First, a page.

OVINE – referring to sheep
POLLED – naturally hornless. When shopping for lambs you may see a listing P-H-Sc. This stands for Polled, Horned, or Scurs, and describes what is on top of the lamb’s head!
PUREBRED – an animal with 100% of the bloodline is from the same breed.
REGISTERED – an animal that is purebred and meets the breeds standards and guidelines, and is officially recorded with an association or registry
RUMEN – the part of the sheep’s stomach where bacteria, yeast, fungi and protozoans breakdown the feed through fermentation. It has a 5-10 gallon capacity. Keeping the inhabitants of the rumen happy and healthy is a key part of the shepherd’s job
RUMINANT – animals that have a 4 compartment stomach such as sheep goats and cows, an animal that chews cud.
SCRAPIE – a TSE disease (transmissible spongiform encephalopathy),caused by a prion, similar to “mad cow disease” . Scrapie has been recognized for 200 years. So far it is not believed to be transferred to humans.
SCUR – a small horn, often misshapen, not firmly rooted in the skull
SPOTTING – a lack of pigment in the coat of the sheep that produces a “white spot” or absence of color.
VSFCP – Voluntary Scrapie Flock Certification Program, a voluntary program managed by the USDA (United States Department of Agriculture) for the surveillance of flocks to ensure the absence of Scrapie in the sheep. A federal veterinarian will annually inspect an enrolled flock. Each state has a VSFCP board and a procedure for enrollment. In order to AI breed or purchase AI bred Icelandic sheep, the flock must be enrolled. There is no fee for the enrollment or inspection other than the ID tags.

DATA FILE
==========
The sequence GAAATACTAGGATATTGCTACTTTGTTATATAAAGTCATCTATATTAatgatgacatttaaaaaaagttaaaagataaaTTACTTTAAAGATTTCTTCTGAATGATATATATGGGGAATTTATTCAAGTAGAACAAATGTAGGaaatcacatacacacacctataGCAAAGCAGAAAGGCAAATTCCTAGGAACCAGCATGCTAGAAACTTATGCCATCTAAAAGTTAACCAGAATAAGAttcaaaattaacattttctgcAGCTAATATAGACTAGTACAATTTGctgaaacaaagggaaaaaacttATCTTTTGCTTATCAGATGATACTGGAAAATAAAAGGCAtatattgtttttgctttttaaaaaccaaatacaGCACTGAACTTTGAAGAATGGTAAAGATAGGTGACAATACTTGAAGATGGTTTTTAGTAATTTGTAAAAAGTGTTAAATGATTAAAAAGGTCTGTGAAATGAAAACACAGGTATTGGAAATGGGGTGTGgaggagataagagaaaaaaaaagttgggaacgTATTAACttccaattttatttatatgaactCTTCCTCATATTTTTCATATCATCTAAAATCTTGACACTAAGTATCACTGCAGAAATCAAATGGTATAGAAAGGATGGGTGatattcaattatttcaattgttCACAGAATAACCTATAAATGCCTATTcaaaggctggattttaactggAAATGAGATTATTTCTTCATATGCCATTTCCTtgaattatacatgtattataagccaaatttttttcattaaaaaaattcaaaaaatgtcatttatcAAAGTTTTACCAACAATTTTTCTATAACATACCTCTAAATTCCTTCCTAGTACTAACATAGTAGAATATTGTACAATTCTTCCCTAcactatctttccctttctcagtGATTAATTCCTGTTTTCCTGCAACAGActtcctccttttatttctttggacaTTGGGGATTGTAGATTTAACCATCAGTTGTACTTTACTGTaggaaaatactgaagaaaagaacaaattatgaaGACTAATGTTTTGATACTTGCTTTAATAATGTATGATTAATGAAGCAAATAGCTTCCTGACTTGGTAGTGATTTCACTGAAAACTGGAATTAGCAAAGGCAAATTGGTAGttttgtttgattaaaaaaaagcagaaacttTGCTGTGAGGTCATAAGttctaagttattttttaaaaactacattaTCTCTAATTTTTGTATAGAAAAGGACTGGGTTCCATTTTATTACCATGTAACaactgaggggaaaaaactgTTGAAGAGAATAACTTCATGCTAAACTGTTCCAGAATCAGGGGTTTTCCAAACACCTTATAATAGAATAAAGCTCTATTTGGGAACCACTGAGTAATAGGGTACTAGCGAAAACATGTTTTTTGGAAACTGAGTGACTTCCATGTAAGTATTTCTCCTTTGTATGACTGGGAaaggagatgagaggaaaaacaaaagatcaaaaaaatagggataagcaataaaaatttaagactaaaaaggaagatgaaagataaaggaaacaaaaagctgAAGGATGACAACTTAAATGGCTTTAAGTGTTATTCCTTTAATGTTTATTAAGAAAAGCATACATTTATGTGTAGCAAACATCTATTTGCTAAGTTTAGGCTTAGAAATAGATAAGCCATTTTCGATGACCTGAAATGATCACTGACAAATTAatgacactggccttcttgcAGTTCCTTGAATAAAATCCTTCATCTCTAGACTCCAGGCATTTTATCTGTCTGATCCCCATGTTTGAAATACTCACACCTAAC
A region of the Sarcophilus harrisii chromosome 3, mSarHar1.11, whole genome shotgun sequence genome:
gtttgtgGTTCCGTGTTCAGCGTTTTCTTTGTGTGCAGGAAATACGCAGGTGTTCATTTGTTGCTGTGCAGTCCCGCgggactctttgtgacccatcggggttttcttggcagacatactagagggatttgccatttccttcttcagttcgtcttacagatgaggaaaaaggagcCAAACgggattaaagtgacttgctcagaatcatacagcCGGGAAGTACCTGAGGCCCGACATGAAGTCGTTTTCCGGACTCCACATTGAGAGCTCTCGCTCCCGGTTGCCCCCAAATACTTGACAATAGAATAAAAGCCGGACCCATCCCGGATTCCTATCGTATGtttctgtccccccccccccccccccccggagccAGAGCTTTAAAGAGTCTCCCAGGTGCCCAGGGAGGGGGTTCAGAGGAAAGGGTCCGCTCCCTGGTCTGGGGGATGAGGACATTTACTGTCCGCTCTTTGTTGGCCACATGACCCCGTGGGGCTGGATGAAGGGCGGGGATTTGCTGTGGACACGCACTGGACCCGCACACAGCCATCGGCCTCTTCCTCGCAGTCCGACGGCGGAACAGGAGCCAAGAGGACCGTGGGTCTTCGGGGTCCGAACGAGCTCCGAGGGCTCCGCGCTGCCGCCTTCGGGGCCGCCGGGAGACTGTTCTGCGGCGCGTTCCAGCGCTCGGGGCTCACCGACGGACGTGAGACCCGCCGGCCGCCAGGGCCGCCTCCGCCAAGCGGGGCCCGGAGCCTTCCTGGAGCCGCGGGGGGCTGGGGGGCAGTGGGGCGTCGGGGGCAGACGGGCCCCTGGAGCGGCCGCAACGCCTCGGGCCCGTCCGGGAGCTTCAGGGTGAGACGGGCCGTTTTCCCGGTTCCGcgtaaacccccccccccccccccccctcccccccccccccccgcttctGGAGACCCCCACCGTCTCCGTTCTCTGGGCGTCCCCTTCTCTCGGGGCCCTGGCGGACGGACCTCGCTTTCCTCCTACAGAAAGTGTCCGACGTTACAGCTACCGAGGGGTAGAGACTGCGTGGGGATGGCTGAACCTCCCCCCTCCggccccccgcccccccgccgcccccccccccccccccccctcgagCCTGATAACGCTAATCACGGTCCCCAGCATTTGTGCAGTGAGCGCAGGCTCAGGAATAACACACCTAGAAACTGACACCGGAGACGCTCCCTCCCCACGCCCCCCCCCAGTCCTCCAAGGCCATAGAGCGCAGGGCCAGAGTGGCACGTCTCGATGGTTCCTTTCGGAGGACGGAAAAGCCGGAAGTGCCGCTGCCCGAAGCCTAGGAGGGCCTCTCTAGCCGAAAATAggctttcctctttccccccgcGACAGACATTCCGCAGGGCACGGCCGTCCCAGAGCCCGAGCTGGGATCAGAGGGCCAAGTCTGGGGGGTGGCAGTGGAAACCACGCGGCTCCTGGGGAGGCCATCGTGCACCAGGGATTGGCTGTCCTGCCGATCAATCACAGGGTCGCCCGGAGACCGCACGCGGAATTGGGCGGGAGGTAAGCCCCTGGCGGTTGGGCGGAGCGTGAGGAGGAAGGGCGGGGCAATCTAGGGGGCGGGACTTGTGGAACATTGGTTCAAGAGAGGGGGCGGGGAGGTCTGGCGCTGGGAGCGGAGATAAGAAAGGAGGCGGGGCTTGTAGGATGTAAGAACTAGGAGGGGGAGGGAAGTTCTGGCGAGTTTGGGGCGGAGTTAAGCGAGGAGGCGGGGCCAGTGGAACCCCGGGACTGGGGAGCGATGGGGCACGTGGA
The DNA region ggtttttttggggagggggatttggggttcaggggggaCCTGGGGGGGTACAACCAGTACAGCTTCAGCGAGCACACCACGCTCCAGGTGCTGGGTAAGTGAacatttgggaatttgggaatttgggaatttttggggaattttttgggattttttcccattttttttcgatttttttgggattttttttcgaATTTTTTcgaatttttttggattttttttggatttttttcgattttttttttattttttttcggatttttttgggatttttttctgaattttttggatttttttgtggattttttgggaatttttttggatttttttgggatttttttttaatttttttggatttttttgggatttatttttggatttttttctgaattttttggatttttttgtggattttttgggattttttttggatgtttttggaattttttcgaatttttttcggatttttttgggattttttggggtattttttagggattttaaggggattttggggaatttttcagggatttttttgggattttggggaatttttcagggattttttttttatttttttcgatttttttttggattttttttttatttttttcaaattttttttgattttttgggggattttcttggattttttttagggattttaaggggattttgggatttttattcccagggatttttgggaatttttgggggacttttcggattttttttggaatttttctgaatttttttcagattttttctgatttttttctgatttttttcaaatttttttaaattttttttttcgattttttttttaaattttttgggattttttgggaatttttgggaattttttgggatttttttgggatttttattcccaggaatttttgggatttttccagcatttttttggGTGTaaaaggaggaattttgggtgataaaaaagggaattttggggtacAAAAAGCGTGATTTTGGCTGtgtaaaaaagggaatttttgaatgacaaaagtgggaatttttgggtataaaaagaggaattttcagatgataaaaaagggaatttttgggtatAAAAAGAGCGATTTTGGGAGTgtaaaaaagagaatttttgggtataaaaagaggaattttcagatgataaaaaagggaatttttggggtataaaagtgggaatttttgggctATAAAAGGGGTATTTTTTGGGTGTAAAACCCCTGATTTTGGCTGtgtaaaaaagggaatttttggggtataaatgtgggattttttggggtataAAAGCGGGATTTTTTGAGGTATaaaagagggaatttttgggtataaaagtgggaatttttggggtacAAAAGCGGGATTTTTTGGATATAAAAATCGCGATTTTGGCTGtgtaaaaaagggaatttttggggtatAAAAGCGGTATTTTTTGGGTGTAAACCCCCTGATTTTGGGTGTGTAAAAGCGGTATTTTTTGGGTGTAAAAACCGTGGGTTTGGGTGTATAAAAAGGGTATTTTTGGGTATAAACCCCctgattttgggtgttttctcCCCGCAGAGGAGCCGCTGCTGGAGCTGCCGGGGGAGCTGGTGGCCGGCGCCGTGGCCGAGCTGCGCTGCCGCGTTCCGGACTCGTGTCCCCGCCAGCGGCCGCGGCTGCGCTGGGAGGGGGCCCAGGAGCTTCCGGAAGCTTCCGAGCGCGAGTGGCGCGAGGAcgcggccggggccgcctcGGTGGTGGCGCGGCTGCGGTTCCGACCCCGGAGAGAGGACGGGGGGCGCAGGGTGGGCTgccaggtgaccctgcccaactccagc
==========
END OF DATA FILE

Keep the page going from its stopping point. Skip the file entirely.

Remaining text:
Frelsi Farm Wool


WOOL – A protein fiber produced by the follicles in the skin of the sheep.
DUAL-COAT – refers to the type of wool produced by Icelandic sheep and some other primitive breeds. Two distinct true wool fibers are produced simultaneously. In Icelandic sheep this is a long coarser outer coat called TOG, and a fine soft downy undercoat called THEL.
LANOLIN – the natural grease that occurs on wool
SECOND CUTS – undesirable short pieces of wool produced when shearing by going back over already sheared areas.